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Everyone Needs a Pound of Poppers

Every Costco has a vibe. For instance, my old walking distance Sunset Park location was pure ghetto. Eh, not completely, but it's busted and crammed, there's that annoying cart conveyer belt to get to the second floor, and you can't browse or look at any single item for more than about two seconds because you?ll be forced out of the way by the endless crush of aggro shoppers. And I thought Costco was supposed to be all about food samples, which never seem have caught on in Brooklyn, or else the free tidbits were decimated by the time I showed up.

Despite moving up figuratively and geographically, this is still the closest Costco. We'll try others at all costs. As usual, any chain location not accessible by public transportation and even better, not in NYC, is a good bet. Staten Island, which I've tried once, wasn't horrible. But if you're going to pay the nine freaking dollars to cross the Verrazano you may as well go the extra mile into New Jersey (hmm, more than a few extra–I didn't realize Edison was 22 miles away, the same as the Yonkers Costco across from Stew Leonard?s, which takes twice as long to get to). Paramus used to be our NJ hot zone, but recently Edison has won us over with its unassuming charm, plus it feels more convenient (yet also not closer in distance).

Apparently, this is the Asian Costco (yes, Brooklyn's is the black and Hispanic one while Staten Island's is teaming with working class white folks) which was different, though not unexpected. This area is also home to the best Hong Kong Supermarket ever, and countless Indian restaurants and shops. Unfortunately, it?s not like Western Beef where they carry items to reflect the neighborhood. And no, T.G.I. Friday?s frozen Southwestern Egg Rolls don't count. I made due (or is that do–I'm always confounded by this phrase, though I certainly get the difference between bare and bear feet) with the woman independently selling eight varieties of caramel apples in the middle of the store. I don't know the logistics of that, but it reminded me of how you see in Malaysian malls. It felt foreign and old-timey at the same time.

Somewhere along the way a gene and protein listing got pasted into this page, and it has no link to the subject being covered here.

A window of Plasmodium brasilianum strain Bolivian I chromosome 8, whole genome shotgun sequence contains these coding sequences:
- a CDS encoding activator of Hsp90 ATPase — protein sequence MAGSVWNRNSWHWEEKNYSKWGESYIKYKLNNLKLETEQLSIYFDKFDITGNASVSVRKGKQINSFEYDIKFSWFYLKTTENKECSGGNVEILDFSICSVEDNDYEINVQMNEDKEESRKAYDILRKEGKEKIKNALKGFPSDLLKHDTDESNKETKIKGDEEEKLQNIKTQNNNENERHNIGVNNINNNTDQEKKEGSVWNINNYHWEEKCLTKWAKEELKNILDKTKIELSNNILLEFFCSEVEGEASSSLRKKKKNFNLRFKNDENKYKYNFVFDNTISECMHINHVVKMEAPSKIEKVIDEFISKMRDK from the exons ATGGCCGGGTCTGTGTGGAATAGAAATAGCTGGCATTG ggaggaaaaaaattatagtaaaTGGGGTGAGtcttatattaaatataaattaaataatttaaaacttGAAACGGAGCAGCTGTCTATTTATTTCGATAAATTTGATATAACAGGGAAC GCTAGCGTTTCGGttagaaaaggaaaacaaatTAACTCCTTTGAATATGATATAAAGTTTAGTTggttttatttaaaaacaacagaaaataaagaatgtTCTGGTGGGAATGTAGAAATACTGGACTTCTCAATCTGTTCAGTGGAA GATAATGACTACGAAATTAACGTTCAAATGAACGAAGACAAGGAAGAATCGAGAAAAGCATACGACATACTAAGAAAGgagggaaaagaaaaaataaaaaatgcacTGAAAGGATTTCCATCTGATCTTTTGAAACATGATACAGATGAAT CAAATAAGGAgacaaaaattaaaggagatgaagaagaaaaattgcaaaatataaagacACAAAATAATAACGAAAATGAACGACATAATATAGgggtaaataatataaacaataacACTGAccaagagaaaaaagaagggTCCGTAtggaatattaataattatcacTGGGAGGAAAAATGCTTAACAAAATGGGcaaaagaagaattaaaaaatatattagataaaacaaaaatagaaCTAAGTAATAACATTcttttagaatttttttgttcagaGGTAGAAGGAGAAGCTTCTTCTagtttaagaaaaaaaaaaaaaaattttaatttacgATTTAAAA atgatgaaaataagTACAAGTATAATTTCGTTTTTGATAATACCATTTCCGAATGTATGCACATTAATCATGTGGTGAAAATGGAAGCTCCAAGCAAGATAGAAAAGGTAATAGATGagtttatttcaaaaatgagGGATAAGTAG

We hit the bonanza. This is the only Costco I've been to with a comprehensive wine and alcohol section inside (as opposed to the Sunset Park one with an adjoining run of the mill liquor store). And the only one to stock the elusive-since-leaving-Portland, giant box of frozen jalepeno poppers. Ole!

My only complaint with Costco (because there must be at least one), once the crowd issue is eliminated, is the carts. They're impossible to push and/or steer when filled even modestly with the economy sized products on display.

Costco * 2210 Route 27 N., Edison, NJ

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